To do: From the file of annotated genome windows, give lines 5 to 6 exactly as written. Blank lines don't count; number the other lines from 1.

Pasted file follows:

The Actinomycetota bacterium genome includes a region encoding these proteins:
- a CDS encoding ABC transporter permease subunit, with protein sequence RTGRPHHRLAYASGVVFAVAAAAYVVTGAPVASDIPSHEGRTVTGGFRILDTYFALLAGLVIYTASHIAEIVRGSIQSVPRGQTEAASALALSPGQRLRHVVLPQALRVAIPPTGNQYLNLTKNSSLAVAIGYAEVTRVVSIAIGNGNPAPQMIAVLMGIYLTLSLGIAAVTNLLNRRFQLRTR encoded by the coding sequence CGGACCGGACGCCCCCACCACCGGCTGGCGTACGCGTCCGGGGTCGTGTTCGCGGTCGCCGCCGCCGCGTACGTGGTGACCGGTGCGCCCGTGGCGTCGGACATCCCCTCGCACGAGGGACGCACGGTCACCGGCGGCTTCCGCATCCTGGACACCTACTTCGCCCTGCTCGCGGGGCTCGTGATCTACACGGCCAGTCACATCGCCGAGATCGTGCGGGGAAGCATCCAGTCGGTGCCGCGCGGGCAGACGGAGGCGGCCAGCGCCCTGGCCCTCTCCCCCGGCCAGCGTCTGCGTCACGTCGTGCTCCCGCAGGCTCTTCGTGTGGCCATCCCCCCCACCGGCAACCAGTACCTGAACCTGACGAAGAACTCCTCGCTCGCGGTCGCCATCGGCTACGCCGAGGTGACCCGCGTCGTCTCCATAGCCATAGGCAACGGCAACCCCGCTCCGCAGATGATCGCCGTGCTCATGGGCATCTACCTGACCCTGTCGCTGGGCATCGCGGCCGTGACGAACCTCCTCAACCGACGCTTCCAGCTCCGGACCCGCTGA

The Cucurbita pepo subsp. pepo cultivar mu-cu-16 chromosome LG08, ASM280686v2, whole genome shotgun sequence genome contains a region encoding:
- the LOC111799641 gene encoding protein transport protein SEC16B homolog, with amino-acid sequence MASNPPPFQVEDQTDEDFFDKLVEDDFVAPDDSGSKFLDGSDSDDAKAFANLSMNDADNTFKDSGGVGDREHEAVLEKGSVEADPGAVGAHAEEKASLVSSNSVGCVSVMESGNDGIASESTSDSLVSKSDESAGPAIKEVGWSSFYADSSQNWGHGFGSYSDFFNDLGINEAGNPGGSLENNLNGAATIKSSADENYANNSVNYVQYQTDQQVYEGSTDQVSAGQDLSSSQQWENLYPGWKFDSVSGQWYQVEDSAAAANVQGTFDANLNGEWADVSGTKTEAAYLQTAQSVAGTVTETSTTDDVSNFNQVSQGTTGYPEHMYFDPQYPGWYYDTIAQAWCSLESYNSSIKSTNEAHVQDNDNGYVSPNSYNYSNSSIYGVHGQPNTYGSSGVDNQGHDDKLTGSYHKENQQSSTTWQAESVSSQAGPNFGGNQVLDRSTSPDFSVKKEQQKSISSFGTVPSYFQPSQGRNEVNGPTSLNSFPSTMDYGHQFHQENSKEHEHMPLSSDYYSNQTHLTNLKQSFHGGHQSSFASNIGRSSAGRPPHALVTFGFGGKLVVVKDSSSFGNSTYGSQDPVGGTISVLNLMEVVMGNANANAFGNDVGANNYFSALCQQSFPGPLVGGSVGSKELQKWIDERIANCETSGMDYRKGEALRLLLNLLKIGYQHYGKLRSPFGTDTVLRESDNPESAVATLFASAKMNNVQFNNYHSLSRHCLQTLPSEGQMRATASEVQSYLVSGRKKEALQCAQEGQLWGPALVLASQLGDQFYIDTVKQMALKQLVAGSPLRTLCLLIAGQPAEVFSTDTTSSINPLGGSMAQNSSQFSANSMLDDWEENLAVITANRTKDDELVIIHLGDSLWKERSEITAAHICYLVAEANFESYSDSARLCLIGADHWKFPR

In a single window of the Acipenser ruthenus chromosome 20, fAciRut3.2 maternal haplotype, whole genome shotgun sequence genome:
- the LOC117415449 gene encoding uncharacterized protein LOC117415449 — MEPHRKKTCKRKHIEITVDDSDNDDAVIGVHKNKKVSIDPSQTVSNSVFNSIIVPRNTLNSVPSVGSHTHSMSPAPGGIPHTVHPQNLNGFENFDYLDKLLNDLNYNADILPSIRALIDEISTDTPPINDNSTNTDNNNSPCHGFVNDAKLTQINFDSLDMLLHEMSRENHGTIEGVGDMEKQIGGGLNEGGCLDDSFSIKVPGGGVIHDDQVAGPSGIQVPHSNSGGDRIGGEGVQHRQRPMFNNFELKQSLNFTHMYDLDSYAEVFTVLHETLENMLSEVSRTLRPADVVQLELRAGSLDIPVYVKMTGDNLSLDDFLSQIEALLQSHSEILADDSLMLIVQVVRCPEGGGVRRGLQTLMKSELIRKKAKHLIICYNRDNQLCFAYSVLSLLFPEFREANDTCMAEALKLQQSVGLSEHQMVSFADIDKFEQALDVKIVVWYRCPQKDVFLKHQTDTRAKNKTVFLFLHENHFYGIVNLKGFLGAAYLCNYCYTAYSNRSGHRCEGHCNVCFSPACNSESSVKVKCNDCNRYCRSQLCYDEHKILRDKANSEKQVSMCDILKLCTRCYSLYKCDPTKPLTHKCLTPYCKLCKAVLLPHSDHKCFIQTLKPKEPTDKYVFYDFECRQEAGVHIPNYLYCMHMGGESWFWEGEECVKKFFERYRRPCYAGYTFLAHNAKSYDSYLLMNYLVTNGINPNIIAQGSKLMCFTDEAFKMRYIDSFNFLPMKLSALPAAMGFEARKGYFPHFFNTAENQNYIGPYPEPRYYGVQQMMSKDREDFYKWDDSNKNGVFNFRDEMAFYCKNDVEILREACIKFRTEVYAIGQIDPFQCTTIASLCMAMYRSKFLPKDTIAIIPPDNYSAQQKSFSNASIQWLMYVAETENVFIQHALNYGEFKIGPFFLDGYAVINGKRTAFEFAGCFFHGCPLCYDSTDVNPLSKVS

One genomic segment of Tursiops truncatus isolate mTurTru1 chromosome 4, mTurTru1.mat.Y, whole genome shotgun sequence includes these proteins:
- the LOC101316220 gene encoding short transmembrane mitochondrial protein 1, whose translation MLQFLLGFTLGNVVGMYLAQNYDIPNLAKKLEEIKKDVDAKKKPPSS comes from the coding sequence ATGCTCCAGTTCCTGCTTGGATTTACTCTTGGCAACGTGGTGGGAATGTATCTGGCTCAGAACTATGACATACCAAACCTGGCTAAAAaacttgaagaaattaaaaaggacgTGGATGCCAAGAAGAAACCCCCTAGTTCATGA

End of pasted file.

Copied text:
In a single window of the Acipenser ruthenus chromosome 20, fAciRut3.2 maternal haplotype, whole genome shotgun sequence genome:
- the LOC117415449 gene encoding uncharacterized protein LOC117415449 — MEPHRKKTCKRKHIEITVDDSDNDDAVIGVHKNKKVSIDPSQTVSNSVFNSIIVPRNTLNSVPSVGSHTHSMSPAPGGIPHTVHPQNLNGFENFDYLDKLLNDLNYNADILPSIRALIDEISTDTPPINDNSTNTDNNNSPCHGFVNDAKLTQINFDSLDMLLHEMSRENHGTIEGVGDMEKQIGGGLNEGGCLDDSFSIKVPGGGVIHDDQVAGPSGIQVPHSNSGGDRIGGEGVQHRQRPMFNNFELKQSLNFTHMYDLDSYAEVFTVLHETLENMLSEVSRTLRPADVVQLELRAGSLDIPVYVKMTGDNLSLDDFLSQIEALLQSHSEILADDSLMLIVQVVRCPEGGGVRRGLQTLMKSELIRKKAKHLIICYNRDNQLCFAYSVLSLLFPEFREANDTCMAEALKLQQSVGLSEHQMVSFADIDKFEQALDVKIVVWYRCPQKDVFLKHQTDTRAKNKTVFLFLHENHFYGIVNLKGFLGAAYLCNYCYTAYSNRSGHRCEGHCNVCFSPACNSESSVKVKCNDCNRYCRSQLCYDEHKILRDKANSEKQVSMCDILKLCTRCYSLYKCDPTKPLTHKCLTPYCKLCKAVLLPHSDHKCFIQTLKPKEPTDKYVFYDFECRQEAGVHIPNYLYCMHMGGESWFWEGEECVKKFFERYRRPCYAGYTFLAHNAKSYDSYLLMNYLVTNGINPNIIAQGSKLMCFTDEAFKMRYIDSFNFLPMKLSALPAAMGFEARKGYFPHFFNTAENQNYIGPYPEPRYYGVQQMMSKDREDFYKWDDSNKNGVFNFRDEMAFYCKNDVEILREACIKFRTEVYAIGQIDPFQCTTIASLCMAMYRSKFLPKDTIAIIPPDNYSAQQKSFSNASIQWLMYVAETENVFIQHALNYGEFKIGPFFLDGYAVINGKRTAFEFAGCFFHGCPLCYDSTDVNPLSKVS